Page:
Democrats had hoped that four years of turmoil, attacks on norms and institutions and mendacity – plus a pandemic that cost 230,000 lives – would result in a quick, clean and overwhelming repudiation of the 45th president.
That would have been clarifying about the direction of the country, a warning to the Republican party that it must take its 2013 “autopsy” report off the shelf and reinvent itself.But on another miserable night for pollsters, it did not turn out that way. Trump proved resilient and increased his vote in Florida, Texas and other states. He found even more white working-class voters than last time and chipped away at Democratic support among Latinos. His cult-of-personality campaign rallies were as enthusiastic and rambunctious as ever.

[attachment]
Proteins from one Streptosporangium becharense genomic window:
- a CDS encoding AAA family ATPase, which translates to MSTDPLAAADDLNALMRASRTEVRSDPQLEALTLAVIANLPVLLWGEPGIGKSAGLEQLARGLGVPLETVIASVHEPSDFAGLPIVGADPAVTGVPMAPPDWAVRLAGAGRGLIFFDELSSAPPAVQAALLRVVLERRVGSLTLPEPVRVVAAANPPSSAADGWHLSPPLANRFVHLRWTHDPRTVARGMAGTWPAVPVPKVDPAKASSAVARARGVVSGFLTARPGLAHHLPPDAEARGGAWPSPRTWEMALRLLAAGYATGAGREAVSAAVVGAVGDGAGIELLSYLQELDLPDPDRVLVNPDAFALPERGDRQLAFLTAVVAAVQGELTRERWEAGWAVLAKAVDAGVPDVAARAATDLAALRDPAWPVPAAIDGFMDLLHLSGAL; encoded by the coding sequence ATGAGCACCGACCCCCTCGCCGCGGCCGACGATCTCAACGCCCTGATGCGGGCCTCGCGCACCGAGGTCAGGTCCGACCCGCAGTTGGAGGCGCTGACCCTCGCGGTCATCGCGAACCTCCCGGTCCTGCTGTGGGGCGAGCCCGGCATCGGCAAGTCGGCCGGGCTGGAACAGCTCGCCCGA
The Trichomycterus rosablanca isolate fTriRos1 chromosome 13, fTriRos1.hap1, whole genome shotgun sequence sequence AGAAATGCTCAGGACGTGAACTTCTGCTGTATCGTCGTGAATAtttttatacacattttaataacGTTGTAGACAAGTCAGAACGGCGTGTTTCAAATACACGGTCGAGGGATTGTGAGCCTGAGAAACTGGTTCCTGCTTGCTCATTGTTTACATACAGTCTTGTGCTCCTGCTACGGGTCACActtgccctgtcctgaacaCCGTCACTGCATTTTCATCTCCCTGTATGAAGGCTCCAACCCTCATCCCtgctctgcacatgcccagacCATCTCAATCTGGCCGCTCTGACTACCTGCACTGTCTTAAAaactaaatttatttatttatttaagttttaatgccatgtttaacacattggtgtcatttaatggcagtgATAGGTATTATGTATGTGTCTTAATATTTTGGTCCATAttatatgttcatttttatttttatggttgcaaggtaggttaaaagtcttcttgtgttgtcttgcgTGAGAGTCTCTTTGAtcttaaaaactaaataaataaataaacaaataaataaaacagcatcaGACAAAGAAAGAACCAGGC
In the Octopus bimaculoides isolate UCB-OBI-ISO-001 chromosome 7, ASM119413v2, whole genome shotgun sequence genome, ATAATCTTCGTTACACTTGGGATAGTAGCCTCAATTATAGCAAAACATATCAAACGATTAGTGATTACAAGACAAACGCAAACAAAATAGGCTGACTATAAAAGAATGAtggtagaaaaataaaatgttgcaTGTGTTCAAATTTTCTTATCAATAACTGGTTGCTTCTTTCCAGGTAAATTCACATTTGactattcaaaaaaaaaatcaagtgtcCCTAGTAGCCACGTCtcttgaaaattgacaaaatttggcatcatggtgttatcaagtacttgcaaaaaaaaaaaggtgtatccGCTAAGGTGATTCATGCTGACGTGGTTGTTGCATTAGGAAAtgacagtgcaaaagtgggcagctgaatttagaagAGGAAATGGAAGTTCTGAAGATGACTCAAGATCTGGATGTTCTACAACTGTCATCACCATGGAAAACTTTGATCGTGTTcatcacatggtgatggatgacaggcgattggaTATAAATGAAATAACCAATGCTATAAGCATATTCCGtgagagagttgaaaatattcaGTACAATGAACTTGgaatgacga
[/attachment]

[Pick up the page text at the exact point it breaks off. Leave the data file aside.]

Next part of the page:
His victory in 2016, it turns out, was no fluke attributable to Vladimir Putin or James Comey. In 2020 his sexism, racism and lie-telling have been legitimised and emboldened.
When some Americans protested “This is not who we are”, Trump voters replied: “This is exactly who we are – and we’re not going anywhere.”
“The so-called moral outrage around Trump’s presidency did not produce any substantive shift in his Republican support,” tweeted Eddie Glaude, a professor at Princeton University and author of Democracy in Black. “In fact, he expanded his base among white voters. Trump continues to flourish in the intersection of greed, selfishness and racism.”
Read more of David Smith’s analysis here: Regardless of the US presidential election outcome, Trumpism lives on